Sunday, 5 June 2011

Wrong and Long: Not a Relationship Update

Four Hours of Drone was never going to offer too many surprises: drone has a habit of doing exactly what it suggests it will. There are, broadly, two types of drone. One is the type that sounds like a politician left alone in a  recording studio: insistent, repetitious, monophonic, dreary. Then there is good drone.  Apart from explaining how it gets made - tonight is mostly electronic, with an acoustic guitar finale and multiple cassette players generating a more interactive section - there isn't much to say about it, musically. It finds a level, and pulses.

I might be off-beam, but I think that Long and Wrong are not trying to compete with the last Saturday at The GSA: FHoD offers a listening atmosphere, not a selection of dance hits. I drift in and out of the music, and whenever I go outside, I am assaulted by how hectic the CCA bar seems. Even mellow conversation sounds like a BNP discussion about allowing Asian membership. I take a stroll down Sauchiehall Street. It appears to be populated by very busy trolls and elves. I hurry - as far as my biorhythmic ecstasy allows me - back to the CCA. Just like that time when I heard Capella Nova sing Hildegard  in church, or I sacked out at Instal 10, my body chemistry was pumping out something very interesting.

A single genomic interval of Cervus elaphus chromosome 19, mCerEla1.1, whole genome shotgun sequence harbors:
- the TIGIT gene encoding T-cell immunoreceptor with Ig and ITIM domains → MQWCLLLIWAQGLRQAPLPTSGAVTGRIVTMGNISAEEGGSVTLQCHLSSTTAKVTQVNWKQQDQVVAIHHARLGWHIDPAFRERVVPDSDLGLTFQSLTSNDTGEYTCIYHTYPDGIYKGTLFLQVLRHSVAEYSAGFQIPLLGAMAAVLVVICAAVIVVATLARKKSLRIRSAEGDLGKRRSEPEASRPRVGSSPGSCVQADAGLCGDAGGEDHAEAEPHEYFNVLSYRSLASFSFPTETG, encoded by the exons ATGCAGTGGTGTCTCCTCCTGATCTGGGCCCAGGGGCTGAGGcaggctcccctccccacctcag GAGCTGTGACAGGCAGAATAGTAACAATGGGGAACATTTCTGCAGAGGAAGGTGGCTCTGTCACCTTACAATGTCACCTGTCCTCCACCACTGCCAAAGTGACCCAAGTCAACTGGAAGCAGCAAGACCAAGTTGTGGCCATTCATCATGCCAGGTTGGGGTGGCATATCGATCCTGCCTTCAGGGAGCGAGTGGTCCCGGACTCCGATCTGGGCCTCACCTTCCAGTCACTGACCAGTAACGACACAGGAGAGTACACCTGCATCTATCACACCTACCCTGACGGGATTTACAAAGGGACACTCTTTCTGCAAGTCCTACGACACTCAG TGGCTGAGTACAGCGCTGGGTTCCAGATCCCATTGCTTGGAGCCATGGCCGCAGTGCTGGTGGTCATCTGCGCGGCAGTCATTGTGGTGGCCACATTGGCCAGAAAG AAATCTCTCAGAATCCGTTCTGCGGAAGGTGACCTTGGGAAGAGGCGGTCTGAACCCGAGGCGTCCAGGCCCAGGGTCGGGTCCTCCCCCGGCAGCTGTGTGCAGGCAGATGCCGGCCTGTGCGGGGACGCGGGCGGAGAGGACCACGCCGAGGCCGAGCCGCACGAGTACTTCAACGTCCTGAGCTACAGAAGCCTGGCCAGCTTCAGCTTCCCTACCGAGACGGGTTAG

So, if the drone gets abrasive, my thoughts become melancholic and frustrated. When the drone is smooth, I relax. The drone musician isn't trying to hook an audience. They guide.

Inevitably, I find myself drowning in my subconscious. It's like some forms of Live Art. It doesn't communicate clearly but invokes a highly subjective response. An hour's drone a day on Radio One would go a long way towards encouraging a more contemplative society. It might also frighten most of the population, leaving them struggling for a way in, an explanation. Yes, it's a bit like music - on acid.

When I focus on the sound, the slightest details or shifty becomes important. When I let my thoughts float on the music, I trail off into self-examination. It's a handy corrective to the compressed mayhem of modern media  overload.

Long and Wrong are having fun, developing a very different sort of performance space. One day, when my dreams of a post-modern cabaret are fulfilled, I'll have a drone act instead of a disco. In the meantime, I am looking out for their next event: if the blog is any guide, they are moving deeper into experimental territory, a DIY version of Arika.

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